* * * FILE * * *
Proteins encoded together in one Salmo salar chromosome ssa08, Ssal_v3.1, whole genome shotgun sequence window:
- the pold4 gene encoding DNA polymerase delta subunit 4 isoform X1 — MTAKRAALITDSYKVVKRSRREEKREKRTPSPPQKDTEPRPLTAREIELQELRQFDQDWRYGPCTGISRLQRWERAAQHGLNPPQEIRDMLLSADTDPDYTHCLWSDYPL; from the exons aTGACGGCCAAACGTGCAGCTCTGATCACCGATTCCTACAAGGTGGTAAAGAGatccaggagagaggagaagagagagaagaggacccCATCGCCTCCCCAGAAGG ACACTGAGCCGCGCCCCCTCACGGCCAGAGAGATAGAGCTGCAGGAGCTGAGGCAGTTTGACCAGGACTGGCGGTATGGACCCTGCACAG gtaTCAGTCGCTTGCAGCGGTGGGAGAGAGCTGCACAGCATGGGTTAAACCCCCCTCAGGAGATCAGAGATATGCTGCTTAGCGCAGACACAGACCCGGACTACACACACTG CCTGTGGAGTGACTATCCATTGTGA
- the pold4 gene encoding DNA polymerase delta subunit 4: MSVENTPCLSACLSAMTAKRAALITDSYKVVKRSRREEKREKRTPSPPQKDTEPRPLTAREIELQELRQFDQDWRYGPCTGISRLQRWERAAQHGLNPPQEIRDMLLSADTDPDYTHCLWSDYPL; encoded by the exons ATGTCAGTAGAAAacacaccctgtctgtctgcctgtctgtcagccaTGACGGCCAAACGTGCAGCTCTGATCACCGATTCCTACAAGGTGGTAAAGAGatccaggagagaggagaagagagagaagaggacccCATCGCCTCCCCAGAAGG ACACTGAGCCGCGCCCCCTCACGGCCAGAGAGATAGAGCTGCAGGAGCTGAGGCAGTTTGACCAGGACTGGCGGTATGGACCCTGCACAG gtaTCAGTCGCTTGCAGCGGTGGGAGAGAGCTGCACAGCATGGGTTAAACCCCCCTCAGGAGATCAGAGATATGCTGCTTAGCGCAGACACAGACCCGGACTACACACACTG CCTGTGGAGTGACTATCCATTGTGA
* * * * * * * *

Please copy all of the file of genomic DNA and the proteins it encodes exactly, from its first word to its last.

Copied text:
Proteins encoded together in one Salmo salar chromosome ssa08, Ssal_v3.1, whole genome shotgun sequence window:
- the pold4 gene encoding DNA polymerase delta subunit 4 isoform X1 — MTAKRAALITDSYKVVKRSRREEKREKRTPSPPQKDTEPRPLTAREIELQELRQFDQDWRYGPCTGISRLQRWERAAQHGLNPPQEIRDMLLSADTDPDYTHCLWSDYPL; from the exons aTGACGGCCAAACGTGCAGCTCTGATCACCGATTCCTACAAGGTGGTAAAGAGatccaggagagaggagaagagagagaagaggacccCATCGCCTCCCCAGAAGG ACACTGAGCCGCGCCCCCTCACGGCCAGAGAGATAGAGCTGCAGGAGCTGAGGCAGTTTGACCAGGACTGGCGGTATGGACCCTGCACAG gtaTCAGTCGCTTGCAGCGGTGGGAGAGAGCTGCACAGCATGGGTTAAACCCCCCTCAGGAGATCAGAGATATGCTGCTTAGCGCAGACACAGACCCGGACTACACACACTG CCTGTGGAGTGACTATCCATTGTGA
- the pold4 gene encoding DNA polymerase delta subunit 4: MSVENTPCLSACLSAMTAKRAALITDSYKVVKRSRREEKREKRTPSPPQKDTEPRPLTAREIELQELRQFDQDWRYGPCTGISRLQRWERAAQHGLNPPQEIRDMLLSADTDPDYTHCLWSDYPL; encoded by the exons ATGTCAGTAGAAAacacaccctgtctgtctgcctgtctgtcagccaTGACGGCCAAACGTGCAGCTCTGATCACCGATTCCTACAAGGTGGTAAAGAGatccaggagagaggagaagagagagaagaggacccCATCGCCTCCCCAGAAGG ACACTGAGCCGCGCCCCCTCACGGCCAGAGAGATAGAGCTGCAGGAGCTGAGGCAGTTTGACCAGGACTGGCGGTATGGACCCTGCACAG gtaTCAGTCGCTTGCAGCGGTGGGAGAGAGCTGCACAGCATGGGTTAAACCCCCCTCAGGAGATCAGAGATATGCTGCTTAGCGCAGACACAGACCCGGACTACACACACTG CCTGTGGAGTGACTATCCATTGTGA